I am in my studio rushing against a deadline when my husband, who is working at home today, calls from the other end of the house: "Honey, can you print something for me?" I groan. Fred is organizing a rather large and impressive event, a bi-ennial golf tournament. The All-America Match pits his current team against an elite group of alumni players—those who, as students, earned the esteemed status of All-America. This is no small achievement. Strident academic and athletic criteria must be met. My husband the coach challenges his players to achieve excellence in the classroom as well as on the golf course. Any who earn the national ranking of All-America are put, by him, on a pedestal. Inclusion in this tournament is part of the brouhaha he makes over them. The All-Americas look forward to it for twenty-four months; the date is sacrosanct on their calendars. They fly in from all over the world for the weekend tourney, some with families in tow. This year, Seth, newly married, will wear his Canadian Mounty uniform during the opening ceremony—a first. They will all toast their former teammate Colin, who can't make it to Savannah this time. An award-winning furniture designer from Edinborough, he recently lost the tip of his finger in a table saw.
My husband, now a PGA teaching pro, is a product of this school. He was the college's very first All-America player, in any sport. Normally he competes with the other "old guys" in this event, against the decidedly slimmer, younger fellas who comprise the team he currently coaches. Both sides adore this; they love having Coach in the mix. It's fraternal, a big competitive brotherhood, and it means a lot to my man. He looks forward to this weekend more, even, than do any of the others. They are all friends, but he is their Coach. Unfortunately Fred had knee surgery recently, and somehow or other is suffering pain in his shoulders as a result. Go figure. His knee is fine but he can barely move his arms. Sleep is difficult, as is swinging a golf club. He's still not sure whether or not he'll be able to play. All of this makes him, lately, crabby. Oh, wait, maybe it's me who's crabby. It's hard to tell anymore. Let's just say, we're both suppressing crabbiness.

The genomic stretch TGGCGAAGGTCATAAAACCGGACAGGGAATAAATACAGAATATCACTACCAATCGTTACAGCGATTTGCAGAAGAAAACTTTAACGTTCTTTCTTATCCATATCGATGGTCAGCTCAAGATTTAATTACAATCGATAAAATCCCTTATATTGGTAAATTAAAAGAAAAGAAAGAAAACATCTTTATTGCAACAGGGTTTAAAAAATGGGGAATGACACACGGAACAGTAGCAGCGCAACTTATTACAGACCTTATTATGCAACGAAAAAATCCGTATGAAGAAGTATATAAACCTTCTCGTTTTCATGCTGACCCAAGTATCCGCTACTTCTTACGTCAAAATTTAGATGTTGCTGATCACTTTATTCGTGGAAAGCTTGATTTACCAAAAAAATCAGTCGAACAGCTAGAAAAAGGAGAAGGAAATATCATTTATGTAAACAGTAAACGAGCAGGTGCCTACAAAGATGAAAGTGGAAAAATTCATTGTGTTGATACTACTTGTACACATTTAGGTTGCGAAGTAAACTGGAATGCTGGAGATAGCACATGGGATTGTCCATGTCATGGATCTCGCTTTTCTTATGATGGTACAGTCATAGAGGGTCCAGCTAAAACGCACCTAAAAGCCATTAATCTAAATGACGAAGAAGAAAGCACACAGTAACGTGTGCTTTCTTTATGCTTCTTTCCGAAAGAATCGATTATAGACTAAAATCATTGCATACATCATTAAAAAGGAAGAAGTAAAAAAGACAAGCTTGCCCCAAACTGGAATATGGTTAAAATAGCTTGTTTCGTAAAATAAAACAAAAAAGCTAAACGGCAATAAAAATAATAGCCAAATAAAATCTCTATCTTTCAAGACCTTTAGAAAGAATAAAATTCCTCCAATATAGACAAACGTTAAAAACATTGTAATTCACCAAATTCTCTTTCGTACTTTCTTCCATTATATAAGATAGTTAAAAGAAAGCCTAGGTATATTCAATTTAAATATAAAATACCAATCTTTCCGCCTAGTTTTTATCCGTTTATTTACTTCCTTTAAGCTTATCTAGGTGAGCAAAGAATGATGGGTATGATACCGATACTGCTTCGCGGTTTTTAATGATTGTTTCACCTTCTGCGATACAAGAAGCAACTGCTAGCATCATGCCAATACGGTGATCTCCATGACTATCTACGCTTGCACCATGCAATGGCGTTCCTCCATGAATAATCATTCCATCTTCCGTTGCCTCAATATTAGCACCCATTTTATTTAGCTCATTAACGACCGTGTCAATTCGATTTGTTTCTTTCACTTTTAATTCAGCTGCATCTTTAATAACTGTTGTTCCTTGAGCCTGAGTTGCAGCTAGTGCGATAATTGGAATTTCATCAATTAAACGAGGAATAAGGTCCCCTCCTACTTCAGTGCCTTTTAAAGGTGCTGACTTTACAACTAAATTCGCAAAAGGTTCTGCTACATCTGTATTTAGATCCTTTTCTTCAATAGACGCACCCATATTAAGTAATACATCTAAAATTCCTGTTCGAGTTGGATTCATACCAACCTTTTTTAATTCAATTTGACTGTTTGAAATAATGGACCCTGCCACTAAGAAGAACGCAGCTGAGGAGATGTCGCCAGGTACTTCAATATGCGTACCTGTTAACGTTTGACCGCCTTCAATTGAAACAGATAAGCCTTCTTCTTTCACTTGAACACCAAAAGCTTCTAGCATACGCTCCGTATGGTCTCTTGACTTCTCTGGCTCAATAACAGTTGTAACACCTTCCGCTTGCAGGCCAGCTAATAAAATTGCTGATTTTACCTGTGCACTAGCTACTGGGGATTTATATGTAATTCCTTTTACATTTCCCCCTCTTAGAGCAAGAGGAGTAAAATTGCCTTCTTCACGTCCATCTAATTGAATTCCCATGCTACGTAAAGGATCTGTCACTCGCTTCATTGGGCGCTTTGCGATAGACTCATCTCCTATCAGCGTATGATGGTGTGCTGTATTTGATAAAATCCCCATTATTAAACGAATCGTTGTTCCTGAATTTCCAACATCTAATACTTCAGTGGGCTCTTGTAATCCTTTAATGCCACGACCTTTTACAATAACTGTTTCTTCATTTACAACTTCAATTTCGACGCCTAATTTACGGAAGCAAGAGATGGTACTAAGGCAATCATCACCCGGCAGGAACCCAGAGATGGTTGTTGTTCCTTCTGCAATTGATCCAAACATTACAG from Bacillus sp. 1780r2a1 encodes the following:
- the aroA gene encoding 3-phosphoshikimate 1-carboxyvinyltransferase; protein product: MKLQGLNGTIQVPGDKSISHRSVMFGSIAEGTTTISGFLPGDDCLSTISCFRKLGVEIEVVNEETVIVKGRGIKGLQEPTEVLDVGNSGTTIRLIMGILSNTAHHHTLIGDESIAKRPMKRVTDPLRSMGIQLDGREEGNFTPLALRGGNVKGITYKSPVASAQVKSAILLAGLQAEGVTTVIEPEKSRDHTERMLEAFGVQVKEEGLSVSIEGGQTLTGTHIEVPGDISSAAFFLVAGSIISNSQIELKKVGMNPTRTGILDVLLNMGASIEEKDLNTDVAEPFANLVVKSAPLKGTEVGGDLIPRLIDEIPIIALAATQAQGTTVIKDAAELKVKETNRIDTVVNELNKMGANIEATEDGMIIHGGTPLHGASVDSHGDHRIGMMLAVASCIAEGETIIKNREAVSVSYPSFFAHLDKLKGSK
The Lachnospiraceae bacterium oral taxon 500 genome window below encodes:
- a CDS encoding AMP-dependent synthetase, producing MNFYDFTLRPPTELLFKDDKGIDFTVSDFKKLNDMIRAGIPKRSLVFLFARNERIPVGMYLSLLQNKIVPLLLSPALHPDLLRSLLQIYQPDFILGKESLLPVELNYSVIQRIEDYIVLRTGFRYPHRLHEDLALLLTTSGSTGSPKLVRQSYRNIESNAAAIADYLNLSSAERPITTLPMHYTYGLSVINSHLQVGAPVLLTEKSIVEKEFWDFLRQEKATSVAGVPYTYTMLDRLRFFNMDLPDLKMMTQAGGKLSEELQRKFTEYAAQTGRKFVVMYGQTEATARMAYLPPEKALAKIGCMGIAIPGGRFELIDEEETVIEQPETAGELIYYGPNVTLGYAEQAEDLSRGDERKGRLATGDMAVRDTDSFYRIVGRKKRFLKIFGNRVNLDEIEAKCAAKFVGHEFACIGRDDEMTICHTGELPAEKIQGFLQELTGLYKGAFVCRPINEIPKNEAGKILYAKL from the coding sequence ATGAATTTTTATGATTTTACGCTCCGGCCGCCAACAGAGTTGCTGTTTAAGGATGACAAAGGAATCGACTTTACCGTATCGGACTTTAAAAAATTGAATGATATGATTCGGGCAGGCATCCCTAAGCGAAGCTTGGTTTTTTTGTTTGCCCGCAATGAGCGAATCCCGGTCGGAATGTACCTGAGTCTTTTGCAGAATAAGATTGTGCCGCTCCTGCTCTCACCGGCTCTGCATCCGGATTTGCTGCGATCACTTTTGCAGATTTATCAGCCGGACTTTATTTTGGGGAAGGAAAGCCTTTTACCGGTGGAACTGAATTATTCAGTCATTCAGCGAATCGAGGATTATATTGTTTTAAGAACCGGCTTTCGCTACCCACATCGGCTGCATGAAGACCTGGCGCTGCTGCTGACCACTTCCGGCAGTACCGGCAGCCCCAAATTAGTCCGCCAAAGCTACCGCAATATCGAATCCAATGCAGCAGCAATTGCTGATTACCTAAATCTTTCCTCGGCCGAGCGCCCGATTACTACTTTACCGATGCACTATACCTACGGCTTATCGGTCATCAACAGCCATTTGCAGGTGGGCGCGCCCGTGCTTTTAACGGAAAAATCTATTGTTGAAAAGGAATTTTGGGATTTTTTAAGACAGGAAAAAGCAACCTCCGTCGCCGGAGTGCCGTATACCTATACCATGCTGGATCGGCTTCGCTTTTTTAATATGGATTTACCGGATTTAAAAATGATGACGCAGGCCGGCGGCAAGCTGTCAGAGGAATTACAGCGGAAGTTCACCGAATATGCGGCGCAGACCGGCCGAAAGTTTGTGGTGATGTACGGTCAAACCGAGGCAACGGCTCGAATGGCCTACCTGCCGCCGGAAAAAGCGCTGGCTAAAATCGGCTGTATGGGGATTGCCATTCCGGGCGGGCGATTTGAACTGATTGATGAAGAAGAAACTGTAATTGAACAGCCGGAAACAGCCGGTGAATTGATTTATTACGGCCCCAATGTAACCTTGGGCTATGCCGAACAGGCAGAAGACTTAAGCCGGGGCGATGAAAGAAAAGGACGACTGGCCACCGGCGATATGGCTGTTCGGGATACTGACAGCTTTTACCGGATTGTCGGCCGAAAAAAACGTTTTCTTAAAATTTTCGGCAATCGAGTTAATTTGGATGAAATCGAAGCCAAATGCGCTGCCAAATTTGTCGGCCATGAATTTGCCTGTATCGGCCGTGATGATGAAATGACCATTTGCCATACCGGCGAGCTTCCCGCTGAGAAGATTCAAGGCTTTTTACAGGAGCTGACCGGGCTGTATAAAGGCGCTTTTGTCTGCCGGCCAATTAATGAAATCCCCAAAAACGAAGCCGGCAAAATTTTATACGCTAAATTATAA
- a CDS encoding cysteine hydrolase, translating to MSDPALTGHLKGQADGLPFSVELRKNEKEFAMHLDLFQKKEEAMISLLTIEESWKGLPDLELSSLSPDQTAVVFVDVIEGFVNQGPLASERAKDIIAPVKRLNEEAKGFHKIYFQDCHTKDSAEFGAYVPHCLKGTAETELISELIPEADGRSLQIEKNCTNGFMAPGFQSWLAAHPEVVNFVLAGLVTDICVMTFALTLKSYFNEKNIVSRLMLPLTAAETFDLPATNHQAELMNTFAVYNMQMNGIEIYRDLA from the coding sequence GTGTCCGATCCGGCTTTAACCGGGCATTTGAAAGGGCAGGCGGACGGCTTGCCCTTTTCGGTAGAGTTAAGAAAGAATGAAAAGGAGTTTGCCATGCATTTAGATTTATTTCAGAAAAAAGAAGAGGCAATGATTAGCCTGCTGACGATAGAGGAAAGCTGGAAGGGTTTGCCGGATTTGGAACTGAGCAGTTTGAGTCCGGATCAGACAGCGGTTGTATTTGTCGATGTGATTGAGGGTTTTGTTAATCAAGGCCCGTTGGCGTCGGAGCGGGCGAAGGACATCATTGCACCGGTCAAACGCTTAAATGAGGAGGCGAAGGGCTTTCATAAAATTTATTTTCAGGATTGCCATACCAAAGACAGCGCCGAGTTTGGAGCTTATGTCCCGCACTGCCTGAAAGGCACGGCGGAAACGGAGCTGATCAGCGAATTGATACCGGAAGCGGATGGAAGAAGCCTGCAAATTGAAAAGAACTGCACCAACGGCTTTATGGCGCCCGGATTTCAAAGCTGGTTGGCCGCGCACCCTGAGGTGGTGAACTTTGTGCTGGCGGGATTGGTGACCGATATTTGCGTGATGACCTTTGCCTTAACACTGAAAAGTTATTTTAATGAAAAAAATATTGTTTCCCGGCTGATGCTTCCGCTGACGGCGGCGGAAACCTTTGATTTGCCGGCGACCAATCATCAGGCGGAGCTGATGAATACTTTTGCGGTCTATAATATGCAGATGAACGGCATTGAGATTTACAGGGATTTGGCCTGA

This afternoon he's working on the score board for the event. Fred is a graphic designer by trade. He unexpectedly became a college golf coach eighteen years ago, but you can't take the design out of the designer. Everything has to be perfect. He spends all day fine-tuning the graphics for the board, which brings us back to the moment when he barks out his request.
It takes a long time to transfer the over-sized files and get them ready to print. The design is comprised of white type on a black background, so of course it eats up all of my ink. That stuff's not cheap, ya know. There is also, of course, a paper jam. I grumble an unholy appellation, irritation building as my own work sits unattended. Meanwhile, the clock ticks away. When I finally have the prints I stack them into an untidy pile and march down the hall to let my husband know what a gigantic inconvenience this process has been, and how annoyed I am. But before I make it to the den I remember reading about Sarah in my bible this morning. Apparently she addressed Abraham as my dear husband. Apparently, I'm supposed to follow her example.
And so, I do.
Cultivate inner beauty, the gentle, gracious kind that God delights in. The holy women of old were beautiful before God that way, and were good, loyal wives to their husbands. Sarah, for instance, taking care of Abraham, would address him as "my dear husband." You'll be true daughters of Sarah if you do the same, unanxious and unintimidated. ~ 1 Peter 3:4 The Message